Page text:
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Terrorism and Homeland Security Week 1

by: Paula Ghita

Terrorism and Homeland Security Week 1

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Paula Ghita

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There notes were for Week One of Terrorism and Homeland Security at Ohio University. Covers Basic definitions of Terrorism and the main beginnings.
Terrorism and Homeland Security
Thomas Quinlan
Class Notes
terrorism, Homeland Security, FBI
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This 7 page Class Notes was uploaded by Paula Ghita on Tuesday September 6, 2016. The Class Notes belongs to at Ohio University taught by Thomas Quinlan in Fall 2015. Since its upload, it has received 9 views.


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Date Created: 09/06/16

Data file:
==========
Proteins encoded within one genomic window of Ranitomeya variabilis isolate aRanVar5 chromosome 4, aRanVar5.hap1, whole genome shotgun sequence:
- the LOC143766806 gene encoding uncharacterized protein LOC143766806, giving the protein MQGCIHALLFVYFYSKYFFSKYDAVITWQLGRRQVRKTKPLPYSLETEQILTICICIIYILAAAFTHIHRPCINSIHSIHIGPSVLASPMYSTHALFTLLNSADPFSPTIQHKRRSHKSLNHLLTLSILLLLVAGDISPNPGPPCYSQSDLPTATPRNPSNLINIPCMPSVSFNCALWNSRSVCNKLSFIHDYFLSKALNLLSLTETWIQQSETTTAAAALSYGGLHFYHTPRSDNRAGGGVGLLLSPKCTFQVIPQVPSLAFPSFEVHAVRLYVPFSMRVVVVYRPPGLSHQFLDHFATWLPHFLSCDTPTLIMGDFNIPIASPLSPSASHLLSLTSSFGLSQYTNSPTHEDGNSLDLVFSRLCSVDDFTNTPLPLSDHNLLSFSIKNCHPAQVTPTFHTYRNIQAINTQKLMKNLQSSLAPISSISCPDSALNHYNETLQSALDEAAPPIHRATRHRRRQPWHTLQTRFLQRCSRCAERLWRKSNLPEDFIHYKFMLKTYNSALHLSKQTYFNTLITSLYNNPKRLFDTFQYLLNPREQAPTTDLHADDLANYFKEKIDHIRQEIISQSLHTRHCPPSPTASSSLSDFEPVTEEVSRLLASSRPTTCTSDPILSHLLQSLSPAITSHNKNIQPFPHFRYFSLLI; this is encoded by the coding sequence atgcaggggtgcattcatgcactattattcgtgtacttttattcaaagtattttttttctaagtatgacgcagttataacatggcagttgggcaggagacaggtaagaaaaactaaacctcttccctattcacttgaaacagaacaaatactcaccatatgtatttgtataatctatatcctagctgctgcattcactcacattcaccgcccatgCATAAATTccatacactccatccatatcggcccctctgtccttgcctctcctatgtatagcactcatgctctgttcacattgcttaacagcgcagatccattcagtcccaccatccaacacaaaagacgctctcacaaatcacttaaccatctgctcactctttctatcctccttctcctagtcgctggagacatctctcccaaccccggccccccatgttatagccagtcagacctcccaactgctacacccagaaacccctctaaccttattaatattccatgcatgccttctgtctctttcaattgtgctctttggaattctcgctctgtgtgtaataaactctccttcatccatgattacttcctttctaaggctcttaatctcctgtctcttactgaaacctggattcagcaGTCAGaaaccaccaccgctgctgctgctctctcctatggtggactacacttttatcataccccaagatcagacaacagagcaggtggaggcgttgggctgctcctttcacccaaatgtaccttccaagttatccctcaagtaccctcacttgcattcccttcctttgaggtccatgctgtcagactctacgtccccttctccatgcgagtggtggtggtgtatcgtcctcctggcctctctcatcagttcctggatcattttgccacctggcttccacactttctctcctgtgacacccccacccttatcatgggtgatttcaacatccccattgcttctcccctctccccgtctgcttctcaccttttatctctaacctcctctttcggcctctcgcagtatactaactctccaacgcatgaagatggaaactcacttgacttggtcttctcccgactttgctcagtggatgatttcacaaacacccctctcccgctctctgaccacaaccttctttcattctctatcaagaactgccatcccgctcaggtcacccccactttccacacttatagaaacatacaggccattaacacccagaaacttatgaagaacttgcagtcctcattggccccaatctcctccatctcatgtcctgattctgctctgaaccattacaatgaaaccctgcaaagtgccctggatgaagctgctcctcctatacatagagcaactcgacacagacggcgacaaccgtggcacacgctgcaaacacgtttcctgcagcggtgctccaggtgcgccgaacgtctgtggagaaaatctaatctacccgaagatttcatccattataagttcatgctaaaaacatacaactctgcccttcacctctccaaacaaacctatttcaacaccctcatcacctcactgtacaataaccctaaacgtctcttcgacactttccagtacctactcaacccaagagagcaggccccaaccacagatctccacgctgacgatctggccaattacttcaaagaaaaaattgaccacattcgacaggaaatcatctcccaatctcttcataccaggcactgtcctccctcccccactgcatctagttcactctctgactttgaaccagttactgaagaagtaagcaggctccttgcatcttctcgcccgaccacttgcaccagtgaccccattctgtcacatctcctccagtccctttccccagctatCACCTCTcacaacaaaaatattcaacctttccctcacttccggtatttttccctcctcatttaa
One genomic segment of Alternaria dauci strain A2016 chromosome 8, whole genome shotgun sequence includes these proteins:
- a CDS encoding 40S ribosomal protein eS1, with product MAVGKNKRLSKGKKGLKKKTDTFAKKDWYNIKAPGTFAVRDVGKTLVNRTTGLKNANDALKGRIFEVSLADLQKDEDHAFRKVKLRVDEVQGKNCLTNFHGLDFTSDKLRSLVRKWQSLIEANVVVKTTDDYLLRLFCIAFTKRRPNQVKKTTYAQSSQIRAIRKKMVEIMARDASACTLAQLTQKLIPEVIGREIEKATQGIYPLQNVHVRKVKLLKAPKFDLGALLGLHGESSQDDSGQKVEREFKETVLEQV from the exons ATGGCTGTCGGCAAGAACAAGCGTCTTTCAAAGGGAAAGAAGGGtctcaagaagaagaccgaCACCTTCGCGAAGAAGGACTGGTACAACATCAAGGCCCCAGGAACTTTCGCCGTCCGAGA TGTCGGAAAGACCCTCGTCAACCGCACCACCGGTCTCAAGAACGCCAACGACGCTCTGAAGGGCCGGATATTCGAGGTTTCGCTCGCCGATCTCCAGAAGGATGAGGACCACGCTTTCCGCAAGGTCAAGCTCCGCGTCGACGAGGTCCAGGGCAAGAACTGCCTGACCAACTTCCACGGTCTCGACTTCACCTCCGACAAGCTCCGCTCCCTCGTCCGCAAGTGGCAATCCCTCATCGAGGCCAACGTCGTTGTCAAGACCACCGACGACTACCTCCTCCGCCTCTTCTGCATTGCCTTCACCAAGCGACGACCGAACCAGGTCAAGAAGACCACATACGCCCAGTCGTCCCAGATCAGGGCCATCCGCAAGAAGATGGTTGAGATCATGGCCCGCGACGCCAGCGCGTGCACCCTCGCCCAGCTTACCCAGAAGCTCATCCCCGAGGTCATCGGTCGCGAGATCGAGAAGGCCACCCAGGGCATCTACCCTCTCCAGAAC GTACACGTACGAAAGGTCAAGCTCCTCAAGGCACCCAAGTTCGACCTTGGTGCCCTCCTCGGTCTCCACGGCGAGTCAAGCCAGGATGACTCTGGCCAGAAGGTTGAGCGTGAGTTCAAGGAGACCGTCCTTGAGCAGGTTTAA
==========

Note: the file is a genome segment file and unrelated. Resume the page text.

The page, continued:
Terrorism in Historical and Social Contexts Ch.1 Learning Objectives: Chapter 1 o Explain the reason terrorism is difficult to define o Summarize the impact of context on definitions of terrorism o Explain the impact the Enlightenment on democracy and potential revolutionary thought. o Summarize the origins of modern terrorism from the Enlightenment through the Napoleonic wars. o Explain why terrorism became defined as a revolutionary activity after the European experience in 1848. o Define socialism, anarchism, and communism. o Summarize the differing meanings of terrorism in Russia from the Peoples' Will through the Lenin and Trotsky. o Summarize the early history of the Irish Republican Army. o Define selective terrorism as used by Michael Collins. The difficulty with definitions Terrorism is difficult to define. It is a social construct- terrorism is defined by different people within vacillating social and political realities. The term has spawned heated debate because it is imprecise and scornful.  The term evokes a variety of politically charged responses As a result there are many definitions of terrorism and no single accepted understanding. Varying Terrorism Definitions The search for a universal, precise definition of terrorism has been challenging for researchers and practitioners alike. Different definitions exist across the federal, international, and research communities. Title 22 of U.S. Code, Section 2656f(d) defines terrorism as: o "premeditated, politically motivated violence perpetrated against noncombatant targets by subnational groups or clandestine agents, usually intended to influence and audience." The FBI defines terrorism as: o "the unlawful use of force or violence against persons or property to intimidate or coerce a government, the civilian population, or any segment thereof, in furtherance of political or social objectives." Both definitions of terrorism share a common theme: the use of force intended to influence or instigate a course of action that furthers a political or social goal. CIA  The Intelligence Community is guided by the definition of terrorism contained in Title 22 of the US Code, Section 2656f(d): a. The term "terrorism" means premeditated,* politically motivated violence perpetrated against noncombatant targets by subnational groups or clandestine agents. b. The term "international terrorism" means terrorism involving the territory or the citizens of more than one country. c. The term "terrorist group" means any group that practices, or has significant subgroups that practice, international terrorism. *It's important to plant people around the world. They need the word pre- meditated in order to be able to look for people in the pre-planning stage. Influence of Social Construct Terrorism is defined within social and political contexts. a. Different meanings in different periods of time b. Different meanings in different contexts within the same period of time Primary reason no single definition of terrorism will ever be successful. Social context influences definition of terrorism, for example: a. U.S. State Department Anti-Terrorism Assistance views Hezbollah as a terrorist group-Jordanians' view Hezbollah as a legitimate militia. i. Hezbollah is "Party of Allah" or "Party of God" ii. Emerged in 1982; calls for the destruction of Israel, obliteration more specifically b. Israel views their actions as a means of self-defense-Lebanon views the same actions as acts of terrorism. When the term terrorism was first introduced in Western history, governments adjusted their policies based on the way they defined terrorism. a. This process is evidenced by recent changes in American defense and law enforcement policy. b. US Patriot Act c. Do not fly lists. i. Won't even tell you if you're on the list/how you got on the list/ how to get off. French Revolution The meaning of terrorism underwent a subtle transformation during the Napoleonic Wars. -The meaning shifted away from governmental repression to the resistance of some people to governments. a. This definitional change would continue through the 19 century. 1848 and the Radical Democrats When a small minority of the radical democrats called for violence and terrorism people with political power began to label all types of activism, violent or not as terrorism. -Terrorism as it is known today came into its infancy. Socialism, Anarchism, and Communism  Socialism: Refers to controlling an economy by direct democracy and utilizing economic profits to ensure the well-being of citizens. -Socialists believed that a strong state would ensure that profits from industry were distributed in an egalitarian manner.  Anarchism: Philosophical concept originating in ancient Greece. In the 18 th century Anarchists generally disavowed the power of national governments. -Terrorism in the modern sense came from violent anarchists in the late 1800s. -The most successful actions took place in Russia before the 1905 and 1917 revolutions. -Anarchism spread to the United States in the form labor violence.  Communism: In its ideal form is socialism where economic production and profits are owned and distributed by workers. -Karl Marx (1818-1883) -Fredrich Engels (1820-1895) Irish Republic Army- Early History The Irish have never ruled their island as a single political entity, and the Irish have experienced some type of foreign domination for hundreds of centuries. th By the 20 century the struggle in Ireland became a matter of the divisions between: -Unionists; people wanting to remain in Great Britain and Ireland, and -Republicans; people wanting independence The Republican military solution came when the Irish Republican Brotherhood (IRB) formed in the 1850s. -Irish Republican Army (IRA) began with a campaign of violence sponsored by the IRB in the late 1800s. The Easter Rising The British had promised home rule to Ireland when World War I came to an end. Easter in 1916, Patrick Pearse and James Connolly led a revolt in Dublin. The 1916 Easter Rising enjoyed local success because it surprised everyone. The British handed down several dozen death sentences and imprisoned hundreds more for the Easter Rising. Black and Tan War (1920-1921) Sinn Fein, the political party of Irish republicanism, continued its activities in spite of the failure of the Easter Rising. British government rejected Home Rule at the end of WWI. Sinn Fein moved into the arena by discrediting the Parliamentary Party. -Moderation fell to the wayside as extreme republicanism increased. Selective Terror Michael Collins developed a strategy called "selective terrorism:" -Collins reasoned that indiscriminate terror was of no value. -Random or large-scale attacks would alienate public opinion To be effective, terrorism had to selectively and ruthlessly target security forces and their symbols of authority. -Collins's men ambushed off-duty police and intelligence officers and murdered them. -In crowded areas, IRA terrorists would throw bombs and shoot police officers, then disappear before authorities could respond. Separation and Independence In 1921, southern Ireland became the Free State- The Republic of Ireland. -Collins along with the majority of people in Ireland accepted the treaty. -The IRA did not. A civil war broke out in the newly formed republic- Ireland became a divided country.